A challenging problem
The American Society of Civil Engineers estimates that inflow and infiltration cost cities in the United States around US$100 billion annually. Tackling the problem can be challenging; urban sewer networks are vast and complex, with thousands of pipe joints and potential defects.
Undertaking CCTV surveys on a regular basis is not cost-effective without data to pinpoint the precise locations requiring attention. Traditional assessment techniques, such as flow metering, dye testing and hydraulic modelling data, can help identify and prioritise work but on a reactive basis when the impact of I&I may already be building.
“Infiltration in sewer networks pose a significant risk for many utility clients.”
“Inflow and infiltration in sewer networks pose a significant risk for many of our municipal and utility clients,” said Andy Gibson, AECOM’s asset management lead.
As part of DWSD’s capital improvement programme, software from UK technology company Probit was integrated into a trial to reduce the inflow and infiltration of the foul sewers.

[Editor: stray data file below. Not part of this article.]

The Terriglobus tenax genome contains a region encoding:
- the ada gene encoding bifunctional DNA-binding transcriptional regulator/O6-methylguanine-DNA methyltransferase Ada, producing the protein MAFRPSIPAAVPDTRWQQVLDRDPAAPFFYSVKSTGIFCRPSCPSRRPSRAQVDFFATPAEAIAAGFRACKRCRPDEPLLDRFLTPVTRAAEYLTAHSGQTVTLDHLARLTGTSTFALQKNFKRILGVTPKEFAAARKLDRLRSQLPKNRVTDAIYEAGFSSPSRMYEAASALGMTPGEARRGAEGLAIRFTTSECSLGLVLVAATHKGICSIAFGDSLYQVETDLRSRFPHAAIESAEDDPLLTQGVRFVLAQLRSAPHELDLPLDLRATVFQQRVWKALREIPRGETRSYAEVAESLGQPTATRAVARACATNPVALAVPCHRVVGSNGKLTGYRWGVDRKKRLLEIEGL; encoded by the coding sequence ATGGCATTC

Probit’s AIM – Asset Investment Manager – software combines various datasets to generate risk maps, which can be configured to support decision-making on strategic, tactical and operational expenditure, enabling work programmes to be targeted more precisely.
“The good news is technology has moved on, and by working closely with Probit and deploying their powerful modelling technology, we were able to bring a new, proactive approach to bear on this age-old problem,” added Gibson.
Sophisticated optimization modelling
Probit's AIM 3.0 software provides a new approach that encapsulates the cornerstone of asset management: the ability to see, understand and respond to not just what is happening in the asset base now but also to what will happen in the future.
Sophisticated optimisation modelling enables utilities and municipalities to have a holistic look at their entire network so they can tailor subsequent work programmes and make the most of the resources available.
AIM works by deploying the powerful analytical capability to interpret dynamic relationships and optimise investment for specific operational requirements and performance targets over a given time horizon. It has the capability to:
- Measure the current health of assets and how they would perform over time
- Identify which pipes to prioritise for renewal
- Assess the relative benefit of each pipe renewal
- Understand the likely cost
- Coordinate the work so that it can be done in the most economical and timely way